Why Marketers Need to Embrace Cyber Security
Your marketing team has huddled together and spent weeks creating a brand-new landing page for the expo . Apart from the money invested, a lot of man-hours from the content, research, and branding to the development team have been utilized. You are happy about the final product and excited to present it Infront of the top management and clients.
Suddenly, you watch irrelevant popups being displayed in the website. You watch in horror as your clients browse through the compromised landing page. You receive a call from the performance marketing manager saying that all the ads are disapproved since the landing page doesn’t satisfy the ad rules. The customer success team notifies that there has been a data breach and the existing clients are being spammed with emails and calls.
Isn’t this every marketer’s nightmare?
Post-pandemic internet era has seen a surge in online behaviour, which led to capturing three times more data and joyous celebrations amongst marketers globally. What was expected to be a goldmine for marketers has turned out to be the worst nightmare.
Cyber-attacks have increased by 151% and organizations face 270 cyber-attacks on an average per year.
The one department that is on the firing side is “Team Marketing”. If you don’t realize the magnitude of the damage caused, let us elaborate on what’s at stake for the marketers –
Social Accounts being compromised
Every organization has got an online presence on social media. Irrespective of the number of channels that they are in, be it LinkedIn, Twitter, Facebook or Instagram, they use it s as a channel to communicate with their global audience. A lot of efforts go into developing the social media channel strategy from the marketing team. Now with all the efforts around the channel of communication, the entire operation would crumble down if their accounts get compromised.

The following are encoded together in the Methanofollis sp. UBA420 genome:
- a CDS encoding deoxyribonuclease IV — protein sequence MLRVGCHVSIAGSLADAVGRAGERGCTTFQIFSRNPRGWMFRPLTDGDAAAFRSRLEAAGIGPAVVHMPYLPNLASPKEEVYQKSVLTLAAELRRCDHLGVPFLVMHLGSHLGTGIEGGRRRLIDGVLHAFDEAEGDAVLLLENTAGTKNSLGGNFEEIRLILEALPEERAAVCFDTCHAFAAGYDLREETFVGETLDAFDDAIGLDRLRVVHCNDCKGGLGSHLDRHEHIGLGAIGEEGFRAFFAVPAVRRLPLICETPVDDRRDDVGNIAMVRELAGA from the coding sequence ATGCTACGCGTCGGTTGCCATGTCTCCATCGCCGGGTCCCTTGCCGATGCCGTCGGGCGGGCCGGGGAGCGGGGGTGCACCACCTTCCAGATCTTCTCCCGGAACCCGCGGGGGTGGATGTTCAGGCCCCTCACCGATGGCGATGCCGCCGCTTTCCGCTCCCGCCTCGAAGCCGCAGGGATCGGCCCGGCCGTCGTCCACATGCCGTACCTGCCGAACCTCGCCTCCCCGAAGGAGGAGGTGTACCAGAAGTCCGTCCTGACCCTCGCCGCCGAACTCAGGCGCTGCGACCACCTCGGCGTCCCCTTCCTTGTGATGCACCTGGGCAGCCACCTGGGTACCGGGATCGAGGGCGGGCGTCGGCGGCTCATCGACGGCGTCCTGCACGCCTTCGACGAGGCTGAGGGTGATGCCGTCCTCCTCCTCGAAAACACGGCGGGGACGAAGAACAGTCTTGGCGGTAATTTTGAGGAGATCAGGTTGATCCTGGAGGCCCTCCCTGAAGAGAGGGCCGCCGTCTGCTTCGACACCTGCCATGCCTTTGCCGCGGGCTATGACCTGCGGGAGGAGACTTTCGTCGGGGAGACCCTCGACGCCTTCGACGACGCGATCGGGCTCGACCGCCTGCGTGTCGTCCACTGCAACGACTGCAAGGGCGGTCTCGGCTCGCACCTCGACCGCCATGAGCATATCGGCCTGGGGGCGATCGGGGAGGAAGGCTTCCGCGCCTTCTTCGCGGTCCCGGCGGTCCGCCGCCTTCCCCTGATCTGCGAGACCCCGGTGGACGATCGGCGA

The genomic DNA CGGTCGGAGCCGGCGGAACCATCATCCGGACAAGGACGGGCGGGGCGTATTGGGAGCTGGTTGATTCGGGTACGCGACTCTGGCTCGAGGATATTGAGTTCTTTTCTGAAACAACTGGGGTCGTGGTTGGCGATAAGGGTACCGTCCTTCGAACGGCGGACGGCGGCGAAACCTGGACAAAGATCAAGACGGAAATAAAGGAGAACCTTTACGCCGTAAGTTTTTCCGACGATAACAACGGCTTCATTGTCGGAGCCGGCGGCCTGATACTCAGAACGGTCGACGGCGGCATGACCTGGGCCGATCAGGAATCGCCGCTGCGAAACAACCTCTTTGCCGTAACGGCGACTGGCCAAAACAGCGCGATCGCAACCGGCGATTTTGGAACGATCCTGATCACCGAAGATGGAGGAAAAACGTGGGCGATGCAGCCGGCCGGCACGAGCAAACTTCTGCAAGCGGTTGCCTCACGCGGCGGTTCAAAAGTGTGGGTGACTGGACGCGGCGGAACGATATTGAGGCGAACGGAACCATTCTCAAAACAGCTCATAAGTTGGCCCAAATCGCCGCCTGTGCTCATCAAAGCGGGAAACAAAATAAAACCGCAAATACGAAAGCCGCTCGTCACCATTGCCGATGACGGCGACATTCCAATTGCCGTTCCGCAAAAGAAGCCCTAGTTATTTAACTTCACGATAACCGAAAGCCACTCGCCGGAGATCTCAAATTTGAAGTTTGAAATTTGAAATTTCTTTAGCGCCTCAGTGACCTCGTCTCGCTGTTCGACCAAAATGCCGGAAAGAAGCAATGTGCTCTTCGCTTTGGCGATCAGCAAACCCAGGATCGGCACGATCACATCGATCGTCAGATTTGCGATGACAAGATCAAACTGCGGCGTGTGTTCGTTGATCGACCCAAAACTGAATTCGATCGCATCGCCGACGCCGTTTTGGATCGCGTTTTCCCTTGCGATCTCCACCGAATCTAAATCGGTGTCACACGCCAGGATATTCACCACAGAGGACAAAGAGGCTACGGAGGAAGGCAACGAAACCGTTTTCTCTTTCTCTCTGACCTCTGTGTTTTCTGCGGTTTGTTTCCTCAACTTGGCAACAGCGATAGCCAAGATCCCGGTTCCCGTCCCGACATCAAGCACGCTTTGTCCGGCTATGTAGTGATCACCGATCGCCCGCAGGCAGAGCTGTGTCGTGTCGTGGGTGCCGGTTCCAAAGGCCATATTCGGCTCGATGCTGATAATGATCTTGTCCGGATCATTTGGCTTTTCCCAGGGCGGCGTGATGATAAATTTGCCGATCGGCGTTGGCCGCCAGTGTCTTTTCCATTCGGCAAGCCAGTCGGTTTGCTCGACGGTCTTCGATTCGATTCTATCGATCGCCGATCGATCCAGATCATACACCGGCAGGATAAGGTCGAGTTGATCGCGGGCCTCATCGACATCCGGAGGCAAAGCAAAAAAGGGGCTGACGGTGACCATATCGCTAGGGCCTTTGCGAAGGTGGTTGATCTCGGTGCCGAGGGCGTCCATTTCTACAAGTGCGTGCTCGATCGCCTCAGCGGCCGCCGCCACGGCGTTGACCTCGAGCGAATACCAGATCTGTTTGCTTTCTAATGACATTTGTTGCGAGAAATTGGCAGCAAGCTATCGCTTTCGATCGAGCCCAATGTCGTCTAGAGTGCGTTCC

One data breach is enough to bring the whole image of the organisation crumbling down.
According to Forbes The Reputational Impact of IT Risk report, 46% of organizations had suffered damage to their reputations and brand value as a result of a breach. Another 19% of organizations suffered reputational and brand damage as a result of a third-party security breach or IT system failure.’
What’s unpredictable about the data leak is that, once it’s happened, it is difficult to know which part of the data was accessed. The hackers can possibly use customer data, trade secrets, and any other confidential data for either spying or selling it to 3rd party data aggregators. This will cause a loss of trust amongst the prospects and the existing customer base.
So, What Can marketers Do to Reduce the Chances of Being Subjected to Cyber-Attacks?
1. Satisfy the regulators
Make sure you are using the appropriate data rules (GDPR) and that security compliance is satisfied. To comply with the GDPR, marketers must know what information you gather, why and how you utilise it, and how long you plan to retain it. Whenever possible, get explicit, active consent before collecting data and give the opportunity to agree to some processing while disagreeing to others.
2. Enforce organization wide password policy
An efficient password policy is a set of guidelines for creating passwords that guard against data theft. Be sure to specify which systems the policies apply to and to detail how the strategy will be carried out. Make sure that password policies are routinely updated, maintained, and evaluated.
3. Educate on phishing
Make sure everyone in the firm receives security training, especially in phishing attack detection. Everyone should be aware of the best practises for protecting their systems and what to do in the case of an attack.
4. Equip cyber-security for remote workforce
The bulk of workforces are working remotely post pandemic. Equip your remote workforce to update and secure devices often. When doing so, make sure that your marketing staff is cautious about protecting important data when sharing communal or shared living places and only utilises a reputable, secure WIFI.
With new digital initiatives taking the front seat in driving organisational innovation, marketers should help voice out their organisation’s commitment to protecting data and communications.
Although security and marketing are two different departments, rather than working as silos, they should work together in tandem to build brand trust and equity. ,It only takes one successful cyber-attack to bring all the efforts of marketing crumbling down.